July 20, 2007

August 10, 2007

The 2007 Red Sox, after a strong start, entered a period of mediocre performace sometime around June. There have been many discussions about the nature of this slump: is it unusual for a good team to spend a long time playing no better than average? In order to help these discussions, I have put together a bit of information on the historical performance of many teams.

My dataset is the American League during the period 1961 to 2006, excluding the strike-shortened years of 1972, 1981, 1994 and 1995. All the information comes ultimately from baseball-reference, a most excellent source of all things baseball.

First, a few easy things:

- how does a team's overall performance compare to its longest winning streak during the season?
- how does a team's overall performance compare to its LOSING streak during the season?

Here are graphs addressing these questions. First, for winning streaks:

Now, for losing streaks; this looks very nearly like a mirror image, doesn't it?

Let's move on to another sort of streak. Suppose we break a season up into periods we can call "hot" (winning more games than losing), "cold" (losing more games than winning) and "tepid" (winning and losing equal numbers of games). Do good teams -- that is, teams which finish with good winning percentages -- spend most of their time in the "hot" phase? Or do they go through a few short torrid streaks, interspersed between long stretches of lukewarmth? (I doubt that's a real word, but I like the look of it :-)

One way to test questions of this sort is to compute the longest stretch of games during a season during which a team has a winning percentage of exactly 0.500; in other words, the longest stretch of consecutive games during which the team wins and loses the same number of times. Note that a team which ends up with a record of 81-81 will, by definition, have a streak of 162 games of "exactly tepid" play. Here's a graph showing the results.

Another way of looking at the importance of streaks
is to ask "For what fraction of the season was a team
really hot (or cold)?"
This is somewhat ambiguous.
We can make it a bit more concrete by specifying
what counts as "hot".
I'll use the definition
**a team is hot when it is in the middle of a winning
streak of at least 5 games.**
This is certainly not the ONLY definition one could pick,
and it's quite probably not the best.
But it is at least well defined.

So -- how does the time a team is "hot" correlate with its final record?

Using this definition, and the graph above, we can make statements such as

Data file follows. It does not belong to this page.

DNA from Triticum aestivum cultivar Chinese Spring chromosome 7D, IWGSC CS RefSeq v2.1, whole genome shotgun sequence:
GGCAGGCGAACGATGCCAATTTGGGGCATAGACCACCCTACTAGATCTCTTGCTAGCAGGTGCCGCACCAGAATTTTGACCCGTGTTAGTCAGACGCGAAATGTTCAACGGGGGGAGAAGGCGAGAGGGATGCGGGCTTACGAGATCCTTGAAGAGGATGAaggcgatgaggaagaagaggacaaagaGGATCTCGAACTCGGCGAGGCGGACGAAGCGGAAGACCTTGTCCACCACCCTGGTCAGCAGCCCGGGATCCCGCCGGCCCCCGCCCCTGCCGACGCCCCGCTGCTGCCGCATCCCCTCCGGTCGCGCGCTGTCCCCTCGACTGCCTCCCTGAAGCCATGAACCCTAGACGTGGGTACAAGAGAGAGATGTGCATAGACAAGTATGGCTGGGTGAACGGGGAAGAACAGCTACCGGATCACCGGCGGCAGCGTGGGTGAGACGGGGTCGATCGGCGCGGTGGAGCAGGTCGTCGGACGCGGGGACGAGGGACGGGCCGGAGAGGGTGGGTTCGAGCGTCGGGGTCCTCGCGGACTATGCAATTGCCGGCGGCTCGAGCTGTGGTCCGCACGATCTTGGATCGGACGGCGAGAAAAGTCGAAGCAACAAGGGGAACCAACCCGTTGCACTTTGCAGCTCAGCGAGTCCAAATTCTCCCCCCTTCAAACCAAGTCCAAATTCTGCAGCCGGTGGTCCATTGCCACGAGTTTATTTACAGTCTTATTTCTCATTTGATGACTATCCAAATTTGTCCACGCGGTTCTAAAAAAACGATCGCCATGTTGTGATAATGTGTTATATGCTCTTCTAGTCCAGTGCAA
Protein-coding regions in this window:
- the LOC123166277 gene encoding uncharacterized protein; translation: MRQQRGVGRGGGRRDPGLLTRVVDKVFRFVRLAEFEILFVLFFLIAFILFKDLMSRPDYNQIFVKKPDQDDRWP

Teams which end up with 97 wins (0.600 winning percentage) typically are "hot" for between 15% and 25% of the season.

Another question we can ask is, "Are good teams more (or less) consistent than mediocre ones?" That is, will a good team always win 6 out of every 10 games, or will it win 4 out of the first 10 games, then 8 of the next 10, then 9 of the next 10, then 3 of the next 10, and so on.

Measuring "consistency" is a tricky thing. Over what timespan do you compute some statistic? Which statistic should you pick? Should samples of games overlap or not? I don't know the right answers, but I took a shot. My method was:

- break the season up into chunks of non-overlapping N games (and ignore any leftovers); thus, for N=10, there are 16 chunks in a 162-game season, with the final 2 games ignored
- compute the winning percentage in each chunk
- calculate the standard deviation of the those percentages

So, for example, a team which ALWAYS won 6 out of 10 games,
and so had winning percentages of 0.600, 0.600, 0.600, etc.,
would have a standard deviation of 0.
** Low values of this metric mean "very consistent play". **
On the other hand, a team which bounced back and forth
between bad (winning 4 of 10) and very good (winning 8 of 10),
with winning percentages of 0.400, 0.800, 0.400, 0800, etc.,
would have a standard deviation of 0.207.
** High values of this metric mean "varying levels of play." **

I'll consider three sizes for the chunks into which I break the season: 10 games per chunk, 20 games per chunk, 30 games per chunk. Let's look at the results for each choice.

I think the conclusion is fairly clear: there is little correlation between a team's consistency and its ultimate record. Historically, some teams have managed to win a lot of (or few) games while being relatively consistent, while others have managed to win a lot of (or few) games while going hot and cold.

Note the general decrease in inconsistency as we increase the chunk size; just as a mathematician would expect.

Here are the datafiles, for interested readers:

* Added Aug 10, 2007 *

Which teams were the most and least consistent, using this metric? I chose chunks 10 games in length, and picked the top 3 "most consistent" and bottom 3 "most inconsistent" teams from the study period.

Here are the top 3, most consistent teams. The standard deviation from the mean number of wins within a chunk are 0.68, 0.81 and 0.89, respectively, for the 1970 White Sox, 1986 Blue Jays and 2004 Blue Jays. (Actually, there are three other teams with the same value of 0.89, the 1997 Tigers, 1968 Red Sox, and 2006 Yankees, but the graph becomes very messy if I include them). I show the 2007 Red Sox through 110 games as well; however, with a standard deviation so far of 1.3 games per chunk, they probably won't end up anywhere near the top of the list.

Now for the bottom 3 "most inconsistent" teams: the 1998 Orioles, 1999 Orioles and 2005 Athletics. Their values for stdev are 2.42, 2.32 and 2.25 wins per chunk, respectively.

Copyright © Michael Richmond. This work is licensed under a Creative Commons License.